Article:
One of the biggest questions going into the off-season for the Miami Dolphins is what are they going to do at quarterback? From the reporting out there it appears the Dolphins will keep Tua Tagovailoa and continue to build around him. That’s fine if the team wants to do that. The team should look to upgrade the skills position players and the offensive line to improve the offense because, frankly, the offense is pathetic and offensive at times, not being able to score points. That doesn’t mean the new head coach they hire should be tied to Tagovailoa though. 

In the interview process, the Dolphins should be asking their candidates about their plan and thoughts on the roster and that includes the quarterback position. How they feel about Tagovailoa shouldn’t persuade the team from hiring the next coach. The Dolphins should listen to what they say and how they feel. Some may be able to work with Tagovailoa and design an offense for him. While others may want to bring in other quarterbacks to push him for the starting job. Frankly, that’s not a bad thing and if general manager Chris Grier believes in competition, then he should look at his options. The quarterback class isn’t great in the draft and free agency doesn’t seem to have a lot of options, but that shouldn’t stop the team from looking. The Dolphins should be looking for an upgrade over backup Jacoby Brissett, who didn’t exactly light the world on fire when he got his chance with Tagovailoa’s injuries for a few games. 

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There are people, who feel Buffalo Bills offensive coordinator Brian Daboll is the leading candidate for the head coaching position because of his work with Tagovailoa at Alabama. That may be true, but it shouldn’t be the reason to hire him. Yes, Daboll has worked with him, but the fact is he didn’t recruit Tagovailoa to play at Alabama, and he didn’t start for him, in his only season as offensive coordinator, until coach Nick Saban decided to bench starter Jalen Hurts at halftime of the national championship game. Daboll may try to work with him, but do we really know he would want to work with him long-term? If not, how would the Dolphins feel about that?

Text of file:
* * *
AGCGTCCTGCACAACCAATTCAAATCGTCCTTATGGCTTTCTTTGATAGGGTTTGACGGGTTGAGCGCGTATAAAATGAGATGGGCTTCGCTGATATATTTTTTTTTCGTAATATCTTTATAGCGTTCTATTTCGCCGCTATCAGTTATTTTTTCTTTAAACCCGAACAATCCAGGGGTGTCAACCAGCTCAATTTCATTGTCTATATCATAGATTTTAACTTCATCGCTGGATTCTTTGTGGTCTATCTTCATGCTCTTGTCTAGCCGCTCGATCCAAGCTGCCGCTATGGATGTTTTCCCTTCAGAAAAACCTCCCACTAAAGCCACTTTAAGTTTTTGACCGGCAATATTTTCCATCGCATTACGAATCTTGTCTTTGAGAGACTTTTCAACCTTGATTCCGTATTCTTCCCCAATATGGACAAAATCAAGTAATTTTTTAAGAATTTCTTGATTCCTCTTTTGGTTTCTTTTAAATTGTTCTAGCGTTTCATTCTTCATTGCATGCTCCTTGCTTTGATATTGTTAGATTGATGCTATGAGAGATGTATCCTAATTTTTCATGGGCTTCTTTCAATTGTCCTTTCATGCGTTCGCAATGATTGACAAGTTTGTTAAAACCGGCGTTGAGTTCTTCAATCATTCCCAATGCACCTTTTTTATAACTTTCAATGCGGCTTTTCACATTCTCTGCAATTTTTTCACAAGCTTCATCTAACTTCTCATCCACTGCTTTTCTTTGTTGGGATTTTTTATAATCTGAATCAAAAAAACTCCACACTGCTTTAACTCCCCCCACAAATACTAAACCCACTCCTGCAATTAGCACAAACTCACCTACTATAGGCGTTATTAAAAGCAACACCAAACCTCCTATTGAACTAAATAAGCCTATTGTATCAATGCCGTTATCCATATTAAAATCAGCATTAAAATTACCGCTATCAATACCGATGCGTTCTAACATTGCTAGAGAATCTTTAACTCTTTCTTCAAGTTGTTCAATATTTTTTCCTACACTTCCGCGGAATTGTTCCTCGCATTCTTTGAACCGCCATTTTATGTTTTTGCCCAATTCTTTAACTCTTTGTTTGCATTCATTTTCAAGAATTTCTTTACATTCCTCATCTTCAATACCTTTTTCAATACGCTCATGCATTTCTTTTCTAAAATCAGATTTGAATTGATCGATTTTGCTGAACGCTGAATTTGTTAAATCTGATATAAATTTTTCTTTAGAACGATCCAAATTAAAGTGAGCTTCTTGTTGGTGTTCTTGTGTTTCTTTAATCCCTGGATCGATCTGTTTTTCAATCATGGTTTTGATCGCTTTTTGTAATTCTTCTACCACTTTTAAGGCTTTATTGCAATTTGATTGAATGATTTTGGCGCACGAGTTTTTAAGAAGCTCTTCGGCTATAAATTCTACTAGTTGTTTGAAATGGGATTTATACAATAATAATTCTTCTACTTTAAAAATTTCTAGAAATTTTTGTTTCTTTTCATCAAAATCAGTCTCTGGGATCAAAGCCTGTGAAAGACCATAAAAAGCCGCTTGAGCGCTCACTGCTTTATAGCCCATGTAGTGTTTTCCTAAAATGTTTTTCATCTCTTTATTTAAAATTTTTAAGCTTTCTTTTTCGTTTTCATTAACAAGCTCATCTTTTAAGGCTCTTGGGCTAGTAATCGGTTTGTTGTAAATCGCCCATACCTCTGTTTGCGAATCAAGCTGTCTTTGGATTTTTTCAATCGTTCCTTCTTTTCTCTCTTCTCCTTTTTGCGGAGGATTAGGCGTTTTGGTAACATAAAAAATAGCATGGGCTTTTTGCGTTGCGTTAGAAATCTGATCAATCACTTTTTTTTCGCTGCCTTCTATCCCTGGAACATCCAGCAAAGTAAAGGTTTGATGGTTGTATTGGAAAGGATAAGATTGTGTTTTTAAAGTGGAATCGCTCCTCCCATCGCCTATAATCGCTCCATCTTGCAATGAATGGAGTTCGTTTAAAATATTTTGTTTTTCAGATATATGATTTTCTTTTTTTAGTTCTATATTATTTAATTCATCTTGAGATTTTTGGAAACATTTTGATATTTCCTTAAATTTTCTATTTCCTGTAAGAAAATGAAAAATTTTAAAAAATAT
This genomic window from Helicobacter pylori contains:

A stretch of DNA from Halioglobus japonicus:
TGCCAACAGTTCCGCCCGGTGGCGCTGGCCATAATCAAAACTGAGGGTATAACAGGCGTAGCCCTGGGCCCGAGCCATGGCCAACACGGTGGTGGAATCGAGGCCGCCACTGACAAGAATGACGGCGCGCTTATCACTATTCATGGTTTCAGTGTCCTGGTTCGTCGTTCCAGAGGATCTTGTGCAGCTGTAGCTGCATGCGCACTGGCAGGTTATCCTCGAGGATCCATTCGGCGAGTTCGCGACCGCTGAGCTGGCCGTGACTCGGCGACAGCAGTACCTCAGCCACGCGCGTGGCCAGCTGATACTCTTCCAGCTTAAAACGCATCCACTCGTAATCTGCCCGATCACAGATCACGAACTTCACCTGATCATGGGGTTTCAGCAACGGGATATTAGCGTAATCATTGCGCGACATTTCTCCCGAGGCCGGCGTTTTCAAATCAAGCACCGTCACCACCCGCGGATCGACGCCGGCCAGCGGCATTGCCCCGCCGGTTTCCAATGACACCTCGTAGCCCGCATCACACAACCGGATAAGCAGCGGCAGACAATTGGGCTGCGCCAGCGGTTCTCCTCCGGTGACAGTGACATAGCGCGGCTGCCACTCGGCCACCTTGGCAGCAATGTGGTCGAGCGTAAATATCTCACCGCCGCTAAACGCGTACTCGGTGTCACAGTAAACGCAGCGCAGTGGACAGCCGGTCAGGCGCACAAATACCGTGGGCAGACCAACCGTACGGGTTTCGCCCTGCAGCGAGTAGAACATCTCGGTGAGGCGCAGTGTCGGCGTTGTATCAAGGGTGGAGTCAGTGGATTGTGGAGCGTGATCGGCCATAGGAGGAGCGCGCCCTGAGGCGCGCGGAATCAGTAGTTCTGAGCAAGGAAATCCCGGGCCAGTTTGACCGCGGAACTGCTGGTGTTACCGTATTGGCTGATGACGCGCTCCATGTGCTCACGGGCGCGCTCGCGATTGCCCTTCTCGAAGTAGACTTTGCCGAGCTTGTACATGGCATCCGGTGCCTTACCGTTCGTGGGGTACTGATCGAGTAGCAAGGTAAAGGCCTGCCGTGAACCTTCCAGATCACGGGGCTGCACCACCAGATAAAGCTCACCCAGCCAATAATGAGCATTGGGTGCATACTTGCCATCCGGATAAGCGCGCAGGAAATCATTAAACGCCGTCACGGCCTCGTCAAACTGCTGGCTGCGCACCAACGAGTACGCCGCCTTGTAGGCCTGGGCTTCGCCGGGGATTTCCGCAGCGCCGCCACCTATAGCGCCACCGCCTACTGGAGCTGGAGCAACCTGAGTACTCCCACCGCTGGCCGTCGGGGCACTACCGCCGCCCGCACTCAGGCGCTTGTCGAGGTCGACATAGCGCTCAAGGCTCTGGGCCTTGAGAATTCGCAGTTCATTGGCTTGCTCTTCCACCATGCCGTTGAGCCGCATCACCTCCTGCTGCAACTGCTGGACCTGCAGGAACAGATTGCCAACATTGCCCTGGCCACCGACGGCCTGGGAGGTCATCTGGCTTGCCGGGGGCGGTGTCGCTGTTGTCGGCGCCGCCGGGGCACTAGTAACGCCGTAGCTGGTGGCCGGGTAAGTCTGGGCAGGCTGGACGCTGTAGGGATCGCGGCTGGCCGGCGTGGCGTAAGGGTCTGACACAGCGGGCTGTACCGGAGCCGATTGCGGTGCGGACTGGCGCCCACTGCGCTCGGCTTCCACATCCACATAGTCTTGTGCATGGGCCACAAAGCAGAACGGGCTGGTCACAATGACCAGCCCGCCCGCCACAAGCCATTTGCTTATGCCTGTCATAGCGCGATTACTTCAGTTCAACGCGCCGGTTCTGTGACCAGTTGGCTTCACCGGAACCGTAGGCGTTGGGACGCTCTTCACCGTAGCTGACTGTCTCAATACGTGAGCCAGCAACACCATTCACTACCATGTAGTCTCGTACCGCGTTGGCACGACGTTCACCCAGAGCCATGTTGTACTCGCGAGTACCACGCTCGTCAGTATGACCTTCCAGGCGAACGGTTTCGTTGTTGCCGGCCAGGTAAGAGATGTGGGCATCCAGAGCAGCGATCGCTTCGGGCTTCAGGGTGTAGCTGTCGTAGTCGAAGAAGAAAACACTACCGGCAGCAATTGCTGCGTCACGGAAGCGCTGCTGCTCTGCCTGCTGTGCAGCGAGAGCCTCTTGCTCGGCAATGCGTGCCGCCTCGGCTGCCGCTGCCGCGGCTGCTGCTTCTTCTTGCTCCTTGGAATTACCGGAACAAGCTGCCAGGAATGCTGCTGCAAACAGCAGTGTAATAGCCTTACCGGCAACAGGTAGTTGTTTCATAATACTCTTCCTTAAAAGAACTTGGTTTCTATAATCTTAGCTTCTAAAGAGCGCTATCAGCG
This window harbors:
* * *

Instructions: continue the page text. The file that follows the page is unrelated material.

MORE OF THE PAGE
Like San Francisco 49ers offensive coordinator Mike McDaniel, the same can go with other candidates. The 49ers are probably going to move on from their incumbent starter Jimmy Garoppolo and it’s possible McDaniel could be intrigued to bring him to the Dolphins to compete with Tagovailoa. That wouldn’t be a bad option per se because Garoppolo has won games as a starting quarterback, and he did help lead the 49ers to a Super Bowl just a few years ago, so why not? If that were an option, Garoppolo would have to take a pay cut from his $25 million dollar salary and the Dolphins would have to give up something in a trade unless the 49ers release him. He would be an upgrade over Brissett. The thing is I don’t know how McDaniels feels about Tagovailoa. 

Omar Kelly, of the Sun-Sentinel, wrote a column of how the Dolphins have been down this road before where people, specifically players, were divided on the quarterback. One example he gave, was in 2014 late in the year players came to then-head coach Joe Philbin asking for quarterback Ryan Tannehill be benched for Matt Moore because of him being more aggressive as a passer. Philbin stayed with Tannehill and the team faded the last month of the season. Those players wanting a change were his receivers and most of them were no longer on the team the following year. There are some players questioning Tagovailoa because he can’t make all the throws, as Kelly pointed out in his article.  

The point is the Dolphins brass has to have an open mind when it comes to the new coach and how he feels about Tagovailoa. The Dolphins have to find the best coach they feel will lead this team moving forward, but they shouldn’t force Tagovailoa on them. If a coach thinks they should bring in a quarterback to compete with Tagovailoa, then the organization should be open to it and not turned off by it.